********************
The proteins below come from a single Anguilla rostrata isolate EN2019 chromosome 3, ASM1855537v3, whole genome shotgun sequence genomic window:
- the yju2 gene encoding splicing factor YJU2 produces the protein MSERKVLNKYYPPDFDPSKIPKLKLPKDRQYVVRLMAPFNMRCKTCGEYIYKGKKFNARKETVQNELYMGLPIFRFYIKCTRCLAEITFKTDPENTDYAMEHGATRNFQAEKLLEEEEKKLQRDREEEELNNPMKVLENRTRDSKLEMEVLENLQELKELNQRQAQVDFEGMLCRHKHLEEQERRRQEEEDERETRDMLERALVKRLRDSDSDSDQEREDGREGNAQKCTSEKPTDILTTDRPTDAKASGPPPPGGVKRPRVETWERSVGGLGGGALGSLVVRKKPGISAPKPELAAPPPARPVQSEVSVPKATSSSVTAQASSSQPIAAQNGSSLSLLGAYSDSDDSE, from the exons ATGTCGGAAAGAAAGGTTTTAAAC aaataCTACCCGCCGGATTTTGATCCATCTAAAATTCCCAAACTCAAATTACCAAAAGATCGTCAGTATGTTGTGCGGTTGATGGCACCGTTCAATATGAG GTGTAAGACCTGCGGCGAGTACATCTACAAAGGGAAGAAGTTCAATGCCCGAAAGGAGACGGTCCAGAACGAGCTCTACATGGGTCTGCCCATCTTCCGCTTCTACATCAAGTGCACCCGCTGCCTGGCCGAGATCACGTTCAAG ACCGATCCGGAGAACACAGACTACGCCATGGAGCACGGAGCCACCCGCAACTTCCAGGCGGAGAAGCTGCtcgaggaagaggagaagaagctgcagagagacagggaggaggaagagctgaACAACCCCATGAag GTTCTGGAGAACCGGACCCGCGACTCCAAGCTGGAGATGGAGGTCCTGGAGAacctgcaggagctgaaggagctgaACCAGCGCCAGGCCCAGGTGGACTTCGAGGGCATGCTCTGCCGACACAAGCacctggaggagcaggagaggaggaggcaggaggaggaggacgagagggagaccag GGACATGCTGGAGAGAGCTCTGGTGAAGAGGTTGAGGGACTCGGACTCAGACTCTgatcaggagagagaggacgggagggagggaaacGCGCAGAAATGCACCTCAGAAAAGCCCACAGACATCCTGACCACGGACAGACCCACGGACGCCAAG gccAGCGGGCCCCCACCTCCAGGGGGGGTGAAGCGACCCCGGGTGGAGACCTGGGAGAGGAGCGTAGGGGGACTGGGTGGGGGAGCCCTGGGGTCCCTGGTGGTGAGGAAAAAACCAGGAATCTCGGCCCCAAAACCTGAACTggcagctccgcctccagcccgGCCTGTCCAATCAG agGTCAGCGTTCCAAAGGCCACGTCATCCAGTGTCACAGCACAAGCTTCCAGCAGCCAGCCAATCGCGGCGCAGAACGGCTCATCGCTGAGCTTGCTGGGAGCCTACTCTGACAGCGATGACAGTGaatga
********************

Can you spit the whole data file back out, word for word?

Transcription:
The proteins below come from a single Anguilla rostrata isolate EN2019 chromosome 3, ASM1855537v3, whole genome shotgun sequence genomic window:
- the yju2 gene encoding splicing factor YJU2 produces the protein MSERKVLNKYYPPDFDPSKIPKLKLPKDRQYVVRLMAPFNMRCKTCGEYIYKGKKFNARKETVQNELYMGLPIFRFYIKCTRCLAEITFKTDPENTDYAMEHGATRNFQAEKLLEEEEKKLQRDREEEELNNPMKVLENRTRDSKLEMEVLENLQELKELNQRQAQVDFEGMLCRHKHLEEQERRRQEEEDERETRDMLERALVKRLRDSDSDSDQEREDGREGNAQKCTSEKPTDILTTDRPTDAKASGPPPPGGVKRPRVETWERSVGGLGGGALGSLVVRKKPGISAPKPELAAPPPARPVQSEVSVPKATSSSVTAQASSSQPIAAQNGSSLSLLGAYSDSDDSE, from the exons ATGTCGGAAAGAAAGGTTTTAAAC aaataCTACCCGCCGGATTTTGATCCATCTAAAATTCCCAAACTCAAATTACCAAAAGATCGTCAGTATGTTGTGCGGTTGATGGCACCGTTCAATATGAG GTGTAAGACCTGCGGCGAGTACATCTACAAAGGGAAGAAGTTCAATGCCCGAAAGGAGACGGTCCAGAACGAGCTCTACATGGGTCTGCCCATCTTCCGCTTCTACATCAAGTGCACCCGCTGCCTGGCCGAGATCACGTTCAAG ACCGATCCGGAGAACACAGACTACGCCATGGAGCACGGAGCCACCCGCAACTTCCAGGCGGAGAAGCTGCtcgaggaagaggagaagaagctgcagagagacagggaggaggaagagctgaACAACCCCATGAag GTTCTGGAGAACCGGACCCGCGACTCCAAGCTGGAGATGGAGGTCCTGGAGAacctgcaggagctgaaggagctgaACCAGCGCCAGGCCCAGGTGGACTTCGAGGGCATGCTCTGCCGACACAAGCacctggaggagcaggagaggaggaggcaggaggaggaggacgagagggagaccag GGACATGCTGGAGAGAGCTCTGGTGAAGAGGTTGAGGGACTCGGACTCAGACTCTgatcaggagagagaggacgggagggagggaaacGCGCAGAAATGCACCTCAGAAAAGCCCACAGACATCCTGACCACGGACAGACCCACGGACGCCAAG gccAGCGGGCCCCCACCTCCAGGGGGGGTGAAGCGACCCCGGGTGGAGACCTGGGAGAGGAGCGTAGGGGGACTGGGTGGGGGAGCCCTGGGGTCCCTGGTGGTGAGGAAAAAACCAGGAATCTCGGCCCCAAAACCTGAACTggcagctccgcctccagcccgGCCTGTCCAATCAG agGTCAGCGTTCCAAAGGCCACGTCATCCAGTGTCACAGCACAAGCTTCCAGCAGCCAGCCAATCGCGGCGCAGAACGGCTCATCGCTGAGCTTGCTGGGAGCCTACTCTGACAGCGATGACAGTGaatga